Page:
If you are in need of low-cost insurance due to income, there is, unfortunately, no government-sponsored program in North Dakota to assist you. Don’t let this get you down though! There are still plenty of ways to drive down the cost of insurance so you can keep a few bucks in your pocket.
What are just a few common ways to save on insurance?
- Shopping around and comparing insurance rates amongst different providers
- Having a clean driving record
- Having a good credit history
In addition, there are discounts a lot of providers are willing to give you should you qualify for them. Make sure to ask your provider about some of the following discounts:
- Employee discounts (some companies provide their employees with insurance to other businesses, such as insurance providers)
- Good Driver Discount
- Low Mileage Discount
- Homeowners Discount
- Bundled Discounts (if you use the same insurance provider for other insurance such as health insurance or home insurance)
- Multi-Car Discount
- Emergency Roadside Assistance Discount
- Accident-Free Discount
- Drivers Education Discount
- Green/Hybrid Discount (if you opt for a paperless policy/if you own a hybrid vehicle)
- Anti-Theft Discount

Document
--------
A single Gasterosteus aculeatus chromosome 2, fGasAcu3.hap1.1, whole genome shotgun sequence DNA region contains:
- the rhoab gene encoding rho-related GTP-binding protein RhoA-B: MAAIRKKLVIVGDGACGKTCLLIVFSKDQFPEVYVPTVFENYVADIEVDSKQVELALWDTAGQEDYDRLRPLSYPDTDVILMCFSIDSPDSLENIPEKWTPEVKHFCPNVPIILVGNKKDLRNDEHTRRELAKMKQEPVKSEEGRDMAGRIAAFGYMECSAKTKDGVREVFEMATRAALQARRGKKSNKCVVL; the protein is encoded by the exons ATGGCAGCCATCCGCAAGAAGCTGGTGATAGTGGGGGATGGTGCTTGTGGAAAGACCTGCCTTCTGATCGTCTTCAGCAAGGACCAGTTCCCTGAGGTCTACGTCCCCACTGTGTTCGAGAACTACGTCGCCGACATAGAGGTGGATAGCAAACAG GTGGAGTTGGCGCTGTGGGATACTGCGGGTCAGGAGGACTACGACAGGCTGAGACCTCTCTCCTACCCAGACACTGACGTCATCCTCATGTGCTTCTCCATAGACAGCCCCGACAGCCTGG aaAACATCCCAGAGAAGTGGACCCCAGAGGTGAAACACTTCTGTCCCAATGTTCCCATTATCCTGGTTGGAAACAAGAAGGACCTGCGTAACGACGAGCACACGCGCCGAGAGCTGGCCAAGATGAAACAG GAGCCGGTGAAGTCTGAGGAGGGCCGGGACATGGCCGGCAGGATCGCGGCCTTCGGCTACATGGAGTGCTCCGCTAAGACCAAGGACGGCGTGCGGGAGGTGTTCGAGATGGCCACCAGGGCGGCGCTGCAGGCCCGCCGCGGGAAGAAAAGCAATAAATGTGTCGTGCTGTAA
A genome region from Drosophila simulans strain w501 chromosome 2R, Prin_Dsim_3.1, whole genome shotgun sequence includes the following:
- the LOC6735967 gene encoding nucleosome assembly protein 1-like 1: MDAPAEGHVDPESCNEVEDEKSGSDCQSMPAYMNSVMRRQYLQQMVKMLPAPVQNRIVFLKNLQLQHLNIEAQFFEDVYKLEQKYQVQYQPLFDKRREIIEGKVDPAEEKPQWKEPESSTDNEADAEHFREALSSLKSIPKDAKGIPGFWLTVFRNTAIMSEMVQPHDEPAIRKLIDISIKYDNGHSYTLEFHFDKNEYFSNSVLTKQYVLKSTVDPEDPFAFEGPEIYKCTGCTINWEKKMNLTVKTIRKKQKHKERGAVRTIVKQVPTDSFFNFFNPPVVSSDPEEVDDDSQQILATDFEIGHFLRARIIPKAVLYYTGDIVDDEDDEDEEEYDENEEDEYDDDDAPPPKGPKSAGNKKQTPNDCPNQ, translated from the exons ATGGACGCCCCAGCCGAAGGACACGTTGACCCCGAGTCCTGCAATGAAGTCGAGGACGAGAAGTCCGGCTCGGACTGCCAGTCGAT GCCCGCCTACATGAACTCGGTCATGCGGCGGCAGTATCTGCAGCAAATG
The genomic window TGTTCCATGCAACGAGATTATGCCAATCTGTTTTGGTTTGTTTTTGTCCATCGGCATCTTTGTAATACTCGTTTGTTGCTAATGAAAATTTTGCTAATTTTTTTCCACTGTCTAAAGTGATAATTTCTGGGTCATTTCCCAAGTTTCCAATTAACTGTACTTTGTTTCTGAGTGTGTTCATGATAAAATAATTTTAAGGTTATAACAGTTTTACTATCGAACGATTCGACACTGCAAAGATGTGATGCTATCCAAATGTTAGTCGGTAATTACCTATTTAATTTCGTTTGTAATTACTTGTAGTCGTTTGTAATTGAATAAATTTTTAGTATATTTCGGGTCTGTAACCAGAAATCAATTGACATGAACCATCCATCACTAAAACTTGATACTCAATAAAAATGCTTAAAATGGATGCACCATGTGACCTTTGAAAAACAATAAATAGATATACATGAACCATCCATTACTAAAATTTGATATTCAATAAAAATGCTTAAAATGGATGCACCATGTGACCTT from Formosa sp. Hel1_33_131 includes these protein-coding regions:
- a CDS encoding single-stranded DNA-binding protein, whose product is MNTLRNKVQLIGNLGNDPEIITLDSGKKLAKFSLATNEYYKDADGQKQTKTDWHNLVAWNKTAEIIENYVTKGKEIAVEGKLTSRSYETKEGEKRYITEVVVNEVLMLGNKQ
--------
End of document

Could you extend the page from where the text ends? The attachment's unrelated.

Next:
- Auto-Pay Discount (if you set up an automatic payment system with the provider)
So as you can see, there are a variety of ways that you can save yourself some money while still getting the insurance you need!
Automobile Insurance Fraud in North Dakota
It will likely not come as a shock that automobile insurance fraud is a crime in North Dakota. It’s a crime in every state in the nation. But did you know just how significant of a problem it is in the United States? It’s estimated by the Insurance Information Institute (III) that over $30 billion is stolen due to fraudulent claims EVERY YEAR. That is a ton of money!
How exactly does one commit insurance fraud?
There are two main ways that insurance fraud can be committed:
- Faking an accident or creating a claim for damages/injuries that NEVER happened
- Adding on “extra” costs to a legitimate claim
Committing such a crime can lead to some significant penalties such as community service, fines, and even jail time. Avoid having this happen to you by avoiding committing insurance fraud. It’s really just not worth it!
Statute of Limitations
Let’s say that you have been in an accident. Did you know that you have a limited amount of time to submit a claim for this accident? Don’t worry, it’s not like you have to run down the street to your provider’s office to submit it ASAP. But it is definitely something to consider and keep in mind as you deal with the repercussions of the accident.
In North Dakota, you have six years to submit a claim for both Personal Injuries as well as for Property Damage.
This is a pretty generous amount of time, as North Dakota wants to make sure citizens are able to get the payment they need to pay for this type of thing. Don’t delay, however, as this amount of time can dwindle away when you’re dealing with the damages from the accident (such as hospital time if you were injured).